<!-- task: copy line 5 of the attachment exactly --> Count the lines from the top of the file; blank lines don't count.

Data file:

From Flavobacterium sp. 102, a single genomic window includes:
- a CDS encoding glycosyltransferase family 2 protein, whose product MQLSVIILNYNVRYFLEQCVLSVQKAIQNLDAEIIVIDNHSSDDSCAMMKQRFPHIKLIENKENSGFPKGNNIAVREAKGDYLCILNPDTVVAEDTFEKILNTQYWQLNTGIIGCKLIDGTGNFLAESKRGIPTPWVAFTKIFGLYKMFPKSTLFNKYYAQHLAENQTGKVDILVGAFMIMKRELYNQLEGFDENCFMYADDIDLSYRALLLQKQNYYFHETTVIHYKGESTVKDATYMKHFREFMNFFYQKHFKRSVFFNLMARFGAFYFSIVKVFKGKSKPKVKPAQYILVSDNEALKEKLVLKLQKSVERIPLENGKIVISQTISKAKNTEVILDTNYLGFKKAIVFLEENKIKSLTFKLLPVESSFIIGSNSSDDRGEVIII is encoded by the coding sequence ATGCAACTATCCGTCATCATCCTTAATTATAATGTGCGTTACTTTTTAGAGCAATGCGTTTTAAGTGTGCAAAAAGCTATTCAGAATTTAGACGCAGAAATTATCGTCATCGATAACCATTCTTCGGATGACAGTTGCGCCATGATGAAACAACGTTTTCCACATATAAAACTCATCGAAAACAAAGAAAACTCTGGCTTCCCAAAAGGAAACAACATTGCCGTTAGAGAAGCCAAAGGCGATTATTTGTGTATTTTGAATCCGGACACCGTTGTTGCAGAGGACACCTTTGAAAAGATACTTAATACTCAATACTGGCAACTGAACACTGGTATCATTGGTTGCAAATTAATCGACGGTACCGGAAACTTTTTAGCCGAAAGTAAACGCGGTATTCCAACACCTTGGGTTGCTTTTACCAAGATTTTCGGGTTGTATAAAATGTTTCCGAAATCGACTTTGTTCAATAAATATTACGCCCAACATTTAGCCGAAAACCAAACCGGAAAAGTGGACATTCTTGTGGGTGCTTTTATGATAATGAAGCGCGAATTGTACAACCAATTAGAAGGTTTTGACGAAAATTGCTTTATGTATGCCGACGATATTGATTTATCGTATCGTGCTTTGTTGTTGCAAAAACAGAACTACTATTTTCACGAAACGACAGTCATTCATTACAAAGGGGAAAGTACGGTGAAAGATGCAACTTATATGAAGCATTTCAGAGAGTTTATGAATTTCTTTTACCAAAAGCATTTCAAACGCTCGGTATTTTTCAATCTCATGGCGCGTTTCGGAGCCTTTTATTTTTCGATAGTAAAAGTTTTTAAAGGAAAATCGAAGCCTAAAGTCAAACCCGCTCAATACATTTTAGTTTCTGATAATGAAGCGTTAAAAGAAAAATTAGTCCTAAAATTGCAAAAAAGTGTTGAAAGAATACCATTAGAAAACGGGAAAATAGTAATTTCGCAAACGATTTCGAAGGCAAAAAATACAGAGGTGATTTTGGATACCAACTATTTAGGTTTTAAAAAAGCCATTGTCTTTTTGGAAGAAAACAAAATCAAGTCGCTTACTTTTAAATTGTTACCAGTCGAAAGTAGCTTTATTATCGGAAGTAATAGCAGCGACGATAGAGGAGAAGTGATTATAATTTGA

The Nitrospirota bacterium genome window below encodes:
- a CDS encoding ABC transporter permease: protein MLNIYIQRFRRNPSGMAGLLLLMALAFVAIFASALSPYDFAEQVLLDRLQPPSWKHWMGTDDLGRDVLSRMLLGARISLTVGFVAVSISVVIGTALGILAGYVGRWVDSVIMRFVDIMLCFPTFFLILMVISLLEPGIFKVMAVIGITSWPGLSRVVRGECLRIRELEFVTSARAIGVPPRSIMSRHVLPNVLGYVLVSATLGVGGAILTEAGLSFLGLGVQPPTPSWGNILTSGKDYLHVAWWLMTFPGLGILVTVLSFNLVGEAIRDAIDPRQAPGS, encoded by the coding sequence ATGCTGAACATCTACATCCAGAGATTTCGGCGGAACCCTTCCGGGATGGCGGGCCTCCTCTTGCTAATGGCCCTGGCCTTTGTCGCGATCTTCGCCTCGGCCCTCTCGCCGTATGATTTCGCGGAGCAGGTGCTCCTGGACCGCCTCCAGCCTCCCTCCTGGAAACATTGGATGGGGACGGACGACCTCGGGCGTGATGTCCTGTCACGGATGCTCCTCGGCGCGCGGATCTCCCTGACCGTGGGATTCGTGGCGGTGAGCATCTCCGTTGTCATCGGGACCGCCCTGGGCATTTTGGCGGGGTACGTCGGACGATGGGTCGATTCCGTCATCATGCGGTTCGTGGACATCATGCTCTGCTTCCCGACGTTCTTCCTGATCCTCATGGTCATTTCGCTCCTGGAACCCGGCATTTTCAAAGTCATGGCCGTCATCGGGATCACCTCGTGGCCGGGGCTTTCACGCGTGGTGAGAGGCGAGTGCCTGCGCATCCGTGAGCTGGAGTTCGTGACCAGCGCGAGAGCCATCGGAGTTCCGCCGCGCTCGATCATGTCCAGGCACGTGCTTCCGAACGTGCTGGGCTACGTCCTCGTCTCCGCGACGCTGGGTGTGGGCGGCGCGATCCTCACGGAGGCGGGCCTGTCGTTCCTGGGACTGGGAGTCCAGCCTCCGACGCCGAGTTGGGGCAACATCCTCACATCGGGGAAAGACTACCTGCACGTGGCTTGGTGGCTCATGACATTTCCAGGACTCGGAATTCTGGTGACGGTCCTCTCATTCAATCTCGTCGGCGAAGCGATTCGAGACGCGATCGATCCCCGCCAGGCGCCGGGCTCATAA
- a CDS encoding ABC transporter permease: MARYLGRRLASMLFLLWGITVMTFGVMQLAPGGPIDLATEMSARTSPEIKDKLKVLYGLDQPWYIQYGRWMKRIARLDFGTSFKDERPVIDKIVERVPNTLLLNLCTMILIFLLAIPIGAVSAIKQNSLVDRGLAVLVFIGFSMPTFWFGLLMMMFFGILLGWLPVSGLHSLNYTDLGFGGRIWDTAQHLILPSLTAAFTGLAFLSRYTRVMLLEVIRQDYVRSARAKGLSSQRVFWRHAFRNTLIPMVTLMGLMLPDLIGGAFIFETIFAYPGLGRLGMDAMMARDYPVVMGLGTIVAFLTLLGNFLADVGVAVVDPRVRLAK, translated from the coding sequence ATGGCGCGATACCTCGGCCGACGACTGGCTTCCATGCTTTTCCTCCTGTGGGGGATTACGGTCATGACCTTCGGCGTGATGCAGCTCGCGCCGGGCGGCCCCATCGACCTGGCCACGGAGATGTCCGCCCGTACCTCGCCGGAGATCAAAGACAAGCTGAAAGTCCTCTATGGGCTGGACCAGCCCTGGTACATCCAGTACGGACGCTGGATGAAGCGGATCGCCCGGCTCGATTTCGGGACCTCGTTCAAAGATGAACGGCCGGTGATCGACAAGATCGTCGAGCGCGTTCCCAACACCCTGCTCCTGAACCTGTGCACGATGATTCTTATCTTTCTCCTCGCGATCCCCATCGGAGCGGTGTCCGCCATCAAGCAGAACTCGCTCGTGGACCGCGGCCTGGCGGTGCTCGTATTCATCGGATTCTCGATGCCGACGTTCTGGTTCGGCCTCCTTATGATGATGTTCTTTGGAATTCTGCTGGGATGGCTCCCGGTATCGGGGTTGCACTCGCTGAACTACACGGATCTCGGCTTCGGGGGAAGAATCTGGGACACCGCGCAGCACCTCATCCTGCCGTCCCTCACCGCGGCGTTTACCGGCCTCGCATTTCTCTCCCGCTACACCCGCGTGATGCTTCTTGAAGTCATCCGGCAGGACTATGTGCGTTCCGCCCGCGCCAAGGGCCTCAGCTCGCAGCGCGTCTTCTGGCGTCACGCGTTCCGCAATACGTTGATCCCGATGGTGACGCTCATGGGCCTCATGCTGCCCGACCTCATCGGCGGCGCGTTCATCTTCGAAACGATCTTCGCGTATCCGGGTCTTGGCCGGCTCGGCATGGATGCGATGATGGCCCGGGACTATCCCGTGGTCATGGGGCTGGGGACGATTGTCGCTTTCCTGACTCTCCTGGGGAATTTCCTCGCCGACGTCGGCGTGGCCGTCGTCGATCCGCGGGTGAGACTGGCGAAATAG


- a CDS encoding ABC transporter permease: MARYLGRRLASMLFLLWGITVMTFGVMQLAPGGPIDLATEMSARTSPEIKDKLKVLYGLDQPWYIQYGRWMKRIARLDFGTSFKDERPVIDKIVERVPNTLLLNLCTMILIFLLAIPIGAVSAIKQNSLVDRGLAVLVFIGFSMPTFWFGLLMMMFFGILLGWLPVSGLHSLNYTDLGFGGRIWDTAQHLILPSLTAAFTGLAFLSRYTRVMLLEVIRQDYVRSARAKGLSSQRVFWRHAFRNTLIPMVTLMGLMLPDLIGGAFIFETIFAYPGLGRLGMDAMMARDYPVVMGLGTIVAFLTLLGNFLADVGVAVVDPRVRLAK, translated from the coding sequence ATGGCGCGATACCTCGGCCGACGACTGGCTTCCATGCTTTTCCTCCTGTGGGGGATTACGGTCATGACCTTCGGCGTGATGCAGCTCGCGCCGGGCGGCCCCATCGACCTGGCCACGGAGATGTCCGCCCGTACCTCGCCGGAGATCAAAGACAAGCTGAAAGTCCTCTATGGGCTGGACCAGCCCTGGTACATCCAGTACGGACGCTGGATGAAGCGGATCGCCCGGCTCGATTTCGGGACCTCGTTCAAAGATGAACGGCCGGTGATCGACAAGATCGTCGAGCGCGTTCCCAACACCCTGCTCCTGAACCTGTGCACGATGATTCTTATCTTTCTCCTCGCGATCCCCATCGGAGCGGTGTCCGCCATCAAGCAGAACTCGCTCGTGGACCGCGGCCTGGCGGTGCTCGTATTCATCGGATTCTCGATGCCGACGTTCTGGTTCGGCCTCCTTATGATGATGTTCTTTGGAATTCTGCTGGGATGGCTCCCGGTATCGGGGTTGCACTCGCTGAACTACACGGATCTCGGCTTCGGGGGAAGAATCTGGGACACCGCGCAGCACCTCATCCTGCCGTCCCTCACCGCGGCGTTTACCGGCCTCGCATTTCTCTCCCGCTACACCCGCGTGATGCTTCTTGAAGTCATCCGGCAGGACTATGTGCGTTCCGCCCGCGCCAAGGGCCTCAGCTCGCAGCGCGTCTTCTGGCGTCACGCGTTCCGCAATACGTTGATCCCGATGGTGACGCTCATGGGCCTCATGCTGCCCGACCTCATCGGCGGCGCGTTCATCTTCGAAACGATCTTCGCGTATCCGGGTCTTGGCCGGCTCGGCATGGATGCGATGATGGCCCGGGACTATCCCGTGGTCATGGGGCTGGGGACGATTGTCGCTTTCCTGACTCTCCTGGGGAATTTCCTCGCCGACGTCGGCGTGGCCGTCGTCGATCCGCGGGTGAGACTGGCGAAATAG